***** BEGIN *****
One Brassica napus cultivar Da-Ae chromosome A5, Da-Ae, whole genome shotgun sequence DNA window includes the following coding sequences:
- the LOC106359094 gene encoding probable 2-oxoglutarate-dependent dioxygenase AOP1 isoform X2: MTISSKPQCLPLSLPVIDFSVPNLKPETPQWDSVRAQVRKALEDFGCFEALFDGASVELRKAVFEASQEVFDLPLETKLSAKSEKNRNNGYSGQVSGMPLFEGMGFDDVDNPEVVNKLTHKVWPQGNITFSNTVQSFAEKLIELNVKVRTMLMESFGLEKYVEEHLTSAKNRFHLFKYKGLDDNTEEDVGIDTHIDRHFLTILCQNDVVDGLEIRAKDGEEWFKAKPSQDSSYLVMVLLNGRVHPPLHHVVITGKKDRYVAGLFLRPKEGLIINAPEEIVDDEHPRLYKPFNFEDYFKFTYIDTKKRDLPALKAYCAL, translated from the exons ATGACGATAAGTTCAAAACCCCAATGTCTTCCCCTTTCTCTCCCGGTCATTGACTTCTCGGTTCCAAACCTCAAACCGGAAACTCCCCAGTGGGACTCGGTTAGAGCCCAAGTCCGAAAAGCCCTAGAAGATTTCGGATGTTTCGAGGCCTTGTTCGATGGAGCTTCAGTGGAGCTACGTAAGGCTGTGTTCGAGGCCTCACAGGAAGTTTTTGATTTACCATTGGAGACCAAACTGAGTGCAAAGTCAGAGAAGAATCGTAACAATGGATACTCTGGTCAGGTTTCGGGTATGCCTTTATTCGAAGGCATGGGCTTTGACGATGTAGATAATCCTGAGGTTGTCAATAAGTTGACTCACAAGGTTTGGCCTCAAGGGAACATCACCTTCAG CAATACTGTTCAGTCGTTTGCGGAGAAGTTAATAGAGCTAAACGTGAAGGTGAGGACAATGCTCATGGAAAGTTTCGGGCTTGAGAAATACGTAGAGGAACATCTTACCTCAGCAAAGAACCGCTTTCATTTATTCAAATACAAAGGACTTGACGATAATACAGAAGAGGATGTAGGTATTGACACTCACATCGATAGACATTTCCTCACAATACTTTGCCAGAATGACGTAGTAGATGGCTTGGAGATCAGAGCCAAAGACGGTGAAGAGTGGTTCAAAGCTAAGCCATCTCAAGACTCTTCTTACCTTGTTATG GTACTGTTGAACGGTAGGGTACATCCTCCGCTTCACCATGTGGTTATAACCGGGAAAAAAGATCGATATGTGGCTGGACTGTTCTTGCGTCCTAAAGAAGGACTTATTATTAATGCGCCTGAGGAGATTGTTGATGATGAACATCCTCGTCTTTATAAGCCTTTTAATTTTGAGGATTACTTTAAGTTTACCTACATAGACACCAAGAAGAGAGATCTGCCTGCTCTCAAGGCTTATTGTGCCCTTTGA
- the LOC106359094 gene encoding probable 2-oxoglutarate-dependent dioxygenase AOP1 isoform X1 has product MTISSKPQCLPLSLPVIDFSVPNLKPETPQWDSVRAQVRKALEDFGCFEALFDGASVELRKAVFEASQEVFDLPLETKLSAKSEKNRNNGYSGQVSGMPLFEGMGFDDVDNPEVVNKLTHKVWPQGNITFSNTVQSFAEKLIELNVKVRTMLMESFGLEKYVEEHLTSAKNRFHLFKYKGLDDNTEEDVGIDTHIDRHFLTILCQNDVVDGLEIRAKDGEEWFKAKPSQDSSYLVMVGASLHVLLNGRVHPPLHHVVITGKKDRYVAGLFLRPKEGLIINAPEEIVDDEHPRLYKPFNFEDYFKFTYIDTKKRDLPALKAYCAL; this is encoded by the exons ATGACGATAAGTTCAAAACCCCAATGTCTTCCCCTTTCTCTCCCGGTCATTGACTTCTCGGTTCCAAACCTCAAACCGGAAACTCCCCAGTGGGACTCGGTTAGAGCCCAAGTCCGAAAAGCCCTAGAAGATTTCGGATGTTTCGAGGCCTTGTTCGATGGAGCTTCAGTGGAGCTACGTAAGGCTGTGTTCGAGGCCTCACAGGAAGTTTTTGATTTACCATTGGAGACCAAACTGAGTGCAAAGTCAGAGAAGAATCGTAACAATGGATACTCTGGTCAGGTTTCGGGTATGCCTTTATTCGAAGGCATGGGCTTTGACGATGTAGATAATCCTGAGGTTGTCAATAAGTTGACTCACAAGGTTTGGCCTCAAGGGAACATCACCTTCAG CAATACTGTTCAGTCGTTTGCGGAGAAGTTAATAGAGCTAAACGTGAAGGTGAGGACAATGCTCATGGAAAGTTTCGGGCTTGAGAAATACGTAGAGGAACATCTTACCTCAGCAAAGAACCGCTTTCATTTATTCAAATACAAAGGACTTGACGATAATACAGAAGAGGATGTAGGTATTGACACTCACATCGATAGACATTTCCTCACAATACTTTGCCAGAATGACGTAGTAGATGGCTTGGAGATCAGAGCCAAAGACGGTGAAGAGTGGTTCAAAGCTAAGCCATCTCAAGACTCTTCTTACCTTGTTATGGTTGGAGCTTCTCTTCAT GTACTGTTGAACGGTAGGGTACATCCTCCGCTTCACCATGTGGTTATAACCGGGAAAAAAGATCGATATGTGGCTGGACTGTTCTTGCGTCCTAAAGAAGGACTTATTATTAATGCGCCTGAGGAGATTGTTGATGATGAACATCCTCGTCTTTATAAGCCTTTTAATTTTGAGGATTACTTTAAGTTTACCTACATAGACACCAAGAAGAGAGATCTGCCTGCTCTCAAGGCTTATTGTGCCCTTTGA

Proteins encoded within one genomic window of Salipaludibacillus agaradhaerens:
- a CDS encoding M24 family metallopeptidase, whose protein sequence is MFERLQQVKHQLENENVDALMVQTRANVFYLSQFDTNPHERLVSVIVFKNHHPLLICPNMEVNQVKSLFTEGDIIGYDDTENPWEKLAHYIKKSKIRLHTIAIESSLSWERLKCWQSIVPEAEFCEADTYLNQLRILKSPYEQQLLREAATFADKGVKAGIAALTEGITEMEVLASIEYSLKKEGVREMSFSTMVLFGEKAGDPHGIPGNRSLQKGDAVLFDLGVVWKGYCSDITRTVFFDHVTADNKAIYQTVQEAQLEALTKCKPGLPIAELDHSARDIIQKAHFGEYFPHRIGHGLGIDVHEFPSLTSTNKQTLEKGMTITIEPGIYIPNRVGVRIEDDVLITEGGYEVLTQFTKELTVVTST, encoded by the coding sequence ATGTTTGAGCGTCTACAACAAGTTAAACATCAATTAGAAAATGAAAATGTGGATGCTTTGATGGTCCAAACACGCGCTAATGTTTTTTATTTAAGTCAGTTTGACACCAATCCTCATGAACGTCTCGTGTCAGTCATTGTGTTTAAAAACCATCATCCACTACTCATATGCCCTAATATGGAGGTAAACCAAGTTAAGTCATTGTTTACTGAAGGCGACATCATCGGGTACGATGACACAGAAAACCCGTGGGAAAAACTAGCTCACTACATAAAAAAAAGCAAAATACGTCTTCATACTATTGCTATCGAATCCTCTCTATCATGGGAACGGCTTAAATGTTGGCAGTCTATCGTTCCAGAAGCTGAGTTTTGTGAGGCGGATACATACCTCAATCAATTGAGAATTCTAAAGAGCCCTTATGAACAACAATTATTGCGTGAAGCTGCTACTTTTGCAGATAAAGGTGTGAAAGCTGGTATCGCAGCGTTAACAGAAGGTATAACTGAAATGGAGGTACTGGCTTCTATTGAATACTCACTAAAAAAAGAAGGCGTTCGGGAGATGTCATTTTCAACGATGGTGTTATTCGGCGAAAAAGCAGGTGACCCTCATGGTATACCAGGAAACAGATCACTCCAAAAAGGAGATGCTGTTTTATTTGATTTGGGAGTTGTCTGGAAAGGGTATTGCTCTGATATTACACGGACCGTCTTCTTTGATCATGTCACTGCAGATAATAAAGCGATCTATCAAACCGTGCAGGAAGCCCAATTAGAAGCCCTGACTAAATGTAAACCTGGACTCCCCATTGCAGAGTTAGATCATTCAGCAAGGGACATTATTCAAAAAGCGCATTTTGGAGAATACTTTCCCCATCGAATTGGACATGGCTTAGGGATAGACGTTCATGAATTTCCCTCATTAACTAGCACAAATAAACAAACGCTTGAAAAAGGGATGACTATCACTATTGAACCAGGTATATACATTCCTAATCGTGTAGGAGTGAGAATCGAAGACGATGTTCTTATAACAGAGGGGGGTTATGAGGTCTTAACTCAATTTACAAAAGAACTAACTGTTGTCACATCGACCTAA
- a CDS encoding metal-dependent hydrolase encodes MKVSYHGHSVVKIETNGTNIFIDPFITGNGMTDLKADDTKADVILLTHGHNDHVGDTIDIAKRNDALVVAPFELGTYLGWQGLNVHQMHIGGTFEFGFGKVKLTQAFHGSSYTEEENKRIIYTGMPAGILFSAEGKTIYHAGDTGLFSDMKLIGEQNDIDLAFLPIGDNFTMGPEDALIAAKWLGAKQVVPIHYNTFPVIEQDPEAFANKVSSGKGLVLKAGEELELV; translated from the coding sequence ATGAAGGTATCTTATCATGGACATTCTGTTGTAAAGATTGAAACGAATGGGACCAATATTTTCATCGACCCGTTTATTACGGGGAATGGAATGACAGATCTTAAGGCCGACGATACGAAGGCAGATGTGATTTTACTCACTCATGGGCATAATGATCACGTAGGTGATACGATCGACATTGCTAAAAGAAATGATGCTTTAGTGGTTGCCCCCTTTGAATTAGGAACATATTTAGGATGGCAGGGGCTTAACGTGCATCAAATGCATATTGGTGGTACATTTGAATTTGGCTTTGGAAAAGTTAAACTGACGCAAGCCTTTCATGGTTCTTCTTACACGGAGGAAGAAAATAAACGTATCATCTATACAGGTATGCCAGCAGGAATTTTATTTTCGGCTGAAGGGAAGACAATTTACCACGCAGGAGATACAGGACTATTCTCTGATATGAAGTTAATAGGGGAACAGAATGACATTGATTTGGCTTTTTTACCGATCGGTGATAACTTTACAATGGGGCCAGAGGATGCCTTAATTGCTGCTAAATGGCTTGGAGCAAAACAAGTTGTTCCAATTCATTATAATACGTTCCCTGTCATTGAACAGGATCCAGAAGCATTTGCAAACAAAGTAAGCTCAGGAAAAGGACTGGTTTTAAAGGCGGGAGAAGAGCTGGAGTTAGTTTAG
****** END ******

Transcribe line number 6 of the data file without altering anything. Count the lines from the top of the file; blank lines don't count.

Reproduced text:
- a CDS encoding metal-dependent hydrolase encodes MKVSYHGHSVVKIETNGTNIFIDPFITGNGMTDLKADDTKADVILLTHGHNDHVGDTIDIAKRNDALVVAPFELGTYLGWQGLNVHQMHIGGTFEFGFGKVKLTQAFHGSSYTEEENKRIIYTGMPAGILFSAEGKTIYHAGDTGLFSDMKLIGEQNDIDLAFLPIGDNFTMGPEDALIAAKWLGAKQVVPIHYNTFPVIEQDPEAFANKVSSGKGLVLKAGEELELV; translated from the coding sequence ATGAAGGTATCTTATCATGGACATTCTGTTGTAAAGATTGAAACGAATGGGACCAATATTTTCATCGACCCGTTTATTACGGGGAATGGAATGACAGATCTTAAGGCCGACGATACGAAGGCAGATGTGATTTTACTCACTCATGGGCATAATGATCACGTAGGTGATACGATCGACATTGCTAAAAGAAATGATGCTTTAGTGGTTGCCCCCTTTGAATTAGGAACATATTTAGGATGGCAGGGGCTTAACGTGCATCAAATGCATATTGGTGGTACATTTGAATTTGGCTTTGGAAAAGTTAAACTGACGCAAGCCTTTCATGGTTCTTCTTACACGGAGGAAGAAAATAAACGTATCATCTATACAGGTATGCCAGCAGGAATTTTATTTTCGGCTGAAGGGAAGACAATTTACCACGCAGGAGATACAGGACTATTCTCTGATATGAAGTTAATAGGGGAACAGAATGACATTGATTTGGCTTTTTTACCGATCGGTGATAACTTTACAATGGGGCCAGAGGATGCCTTAATTGCTGCTAAATGGCTTGGAGCAAAACAAGTTGTTCCAATTCATTATAATACGTTCCCTGTCATTGAACAGGATCCAGAAGCATTTGCAAACAAAGTAAGCTCAGGAAAAGGACTGGTTTTAAAGGCGGGAGAAGAGCTGGAGTTAGTTTAG